- run new container instances based on the new image
- update the HAProxy config to route new requests to the new containers
Additionally to these essentials, there are some book keeping and cleanup tasks necessary.
Example Playbook and Tasks
We won’t share our complete Ansible repository here, so the examples won’t work out of the box, but to help you get an idea how Ansible tasks can look like, please have a look at the
In the hosts directory you’ll only find an inventory file with our hosts and their aliases. Hosts can also be grouped together, here we added both loadbalanced webapp hosts to the example-backend group. The loadbalancer host as been aliased as example-backend-loadbalancer.
Normally, you would find more hosts and different environments like development or production. The beauty of Ansible lies in the possibility to keep several internal, staging, and production inventories seperated, while tasks are usually applicable on any host.
The library directory contains scripts or Ansible modules which can be executed in the context of a task. Since Ansible tasks should be declarative and less imperative, we moved some shell commands to gather container runtime information to the library.
A good entrypoint when working with an Ansible project is the playbooks directory. Playbooks configure tasks, the affected hosts and other environment specific details. We added a playbook to deploy the example-backend on our webapp hosts and configure the loadbalancer to switch to the new target stage (blue or green). The other tasks in the playbook collect the active stage by asking the loadbalancer and set the relevant facts for the deployment task.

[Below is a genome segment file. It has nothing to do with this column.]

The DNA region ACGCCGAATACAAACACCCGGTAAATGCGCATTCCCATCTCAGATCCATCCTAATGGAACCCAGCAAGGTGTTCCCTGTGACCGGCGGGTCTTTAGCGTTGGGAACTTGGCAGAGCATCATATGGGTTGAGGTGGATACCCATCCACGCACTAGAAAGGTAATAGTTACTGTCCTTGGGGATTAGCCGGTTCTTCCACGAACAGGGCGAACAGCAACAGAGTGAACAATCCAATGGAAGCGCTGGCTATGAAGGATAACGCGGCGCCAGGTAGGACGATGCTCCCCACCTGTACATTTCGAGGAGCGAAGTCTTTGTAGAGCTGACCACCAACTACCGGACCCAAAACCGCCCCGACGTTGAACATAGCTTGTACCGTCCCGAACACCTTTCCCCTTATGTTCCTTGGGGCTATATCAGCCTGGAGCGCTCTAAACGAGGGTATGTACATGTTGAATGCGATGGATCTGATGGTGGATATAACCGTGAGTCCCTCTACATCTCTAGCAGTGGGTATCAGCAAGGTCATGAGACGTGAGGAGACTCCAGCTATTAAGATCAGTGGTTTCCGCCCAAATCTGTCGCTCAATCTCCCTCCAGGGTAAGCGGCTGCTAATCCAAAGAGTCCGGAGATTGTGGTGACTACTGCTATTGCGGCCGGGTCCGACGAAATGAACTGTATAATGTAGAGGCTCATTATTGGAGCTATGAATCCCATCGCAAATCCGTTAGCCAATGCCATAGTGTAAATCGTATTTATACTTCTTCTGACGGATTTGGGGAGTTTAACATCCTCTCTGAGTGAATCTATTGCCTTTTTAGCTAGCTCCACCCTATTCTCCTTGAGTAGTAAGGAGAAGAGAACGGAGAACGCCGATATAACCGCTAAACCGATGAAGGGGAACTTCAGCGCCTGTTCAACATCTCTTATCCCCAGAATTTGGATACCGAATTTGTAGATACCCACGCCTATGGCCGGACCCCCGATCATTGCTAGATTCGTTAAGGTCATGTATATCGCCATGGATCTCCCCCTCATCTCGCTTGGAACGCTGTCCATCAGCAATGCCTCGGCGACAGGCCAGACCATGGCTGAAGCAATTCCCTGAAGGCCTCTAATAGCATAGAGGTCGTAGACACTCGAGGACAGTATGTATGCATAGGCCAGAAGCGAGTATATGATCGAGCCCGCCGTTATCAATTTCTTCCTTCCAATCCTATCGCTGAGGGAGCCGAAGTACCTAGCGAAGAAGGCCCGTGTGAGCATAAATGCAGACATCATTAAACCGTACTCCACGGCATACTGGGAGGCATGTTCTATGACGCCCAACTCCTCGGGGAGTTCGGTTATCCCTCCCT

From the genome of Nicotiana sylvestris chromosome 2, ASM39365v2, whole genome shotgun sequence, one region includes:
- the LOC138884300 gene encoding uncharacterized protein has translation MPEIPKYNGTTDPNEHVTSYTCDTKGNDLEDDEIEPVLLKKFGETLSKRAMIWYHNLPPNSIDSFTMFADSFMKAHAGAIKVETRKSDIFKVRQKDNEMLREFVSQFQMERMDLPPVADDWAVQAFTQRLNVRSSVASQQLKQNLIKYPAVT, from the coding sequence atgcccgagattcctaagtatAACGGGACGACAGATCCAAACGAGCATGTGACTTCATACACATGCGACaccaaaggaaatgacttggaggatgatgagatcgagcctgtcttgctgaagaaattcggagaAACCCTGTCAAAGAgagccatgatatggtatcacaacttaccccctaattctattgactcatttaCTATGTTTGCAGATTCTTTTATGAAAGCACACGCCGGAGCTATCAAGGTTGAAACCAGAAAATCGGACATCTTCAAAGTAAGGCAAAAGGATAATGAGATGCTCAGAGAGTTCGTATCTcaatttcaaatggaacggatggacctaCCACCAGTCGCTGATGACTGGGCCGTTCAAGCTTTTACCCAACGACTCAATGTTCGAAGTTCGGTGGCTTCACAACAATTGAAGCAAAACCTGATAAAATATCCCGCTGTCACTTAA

Most work is performed in the roles directory, though. You’ll see that the generic docker-service task configures an Ansible Docker module to communicate with a Docker daemon. The other steps only prepare the actual deployment: a new image is pulled from our registry, the previous image id of the old container is saved for a cleanup step at the end, and the old container is removed. Some steps are obsolete since Ansible 1.9, where a
reloaded state has been introduced to automatically replace a container based on a new image.
Ansible doesn’t only make sense as task runner for deployments, but we also use it to provision our hosts: there’s not much difference between a regular deployment and the very first deployment. In a microservice oriented culture, adding new services with their satellites, loadbalancers, and pipelines needs to be simple and efficient. Ansible helps us to extract a common “dockerized service” role and only configure some service specific values. That way our deployments become more declarative and maintainable.
Since we’re completely Docker infected, our Ansible deployment project is available for our CI as Docker image. You can find our simple Dockerfile at the root of the ansible directory. Additionally to our deployment tasks and playbooks, it only provides Ansible itself. On TeamCity our builds perform
docker run commands like shown below. Accessing our hosts is allowed by volume mounting ssh keys into the container:
docker run -it --rm -v ~/.ssh/id_rsa:/root/.ssh/id_rsa hypoport/ansible ansible-playbook -i inventory playbooks/deploy-example-backend.yml
We’ve now reached the end of the article series about our continuous deployment pipeline.
You learned how we build and package our application in Docker images, perform tests on different levels and with different scopes, and how we deploy new releases on our hosts.
Over the past year we learned a lot about other use cases and concepts in the DevOps universe. Docker helped us to define clear interfaces between ours and other services. Our Gradle scripts now focus on the build and publish tasks, while Ansible is our tool of choice for provisioning, deployment, and maintenance tasks.
Building pipelines hasn’t become trivial, but with the right tools we feel quite confident and can handle new requirements very easily.
Though many pipelines end with the deployment of a release in the production environment, the rollout of new features doesn’t end. Dynamically updating releases wtithout downtime requires feature toggles, backwards compatibility to other services, flexible database schemata, and good monitoring.
We’ll cover some aspects in future posts, so just keep following our blog.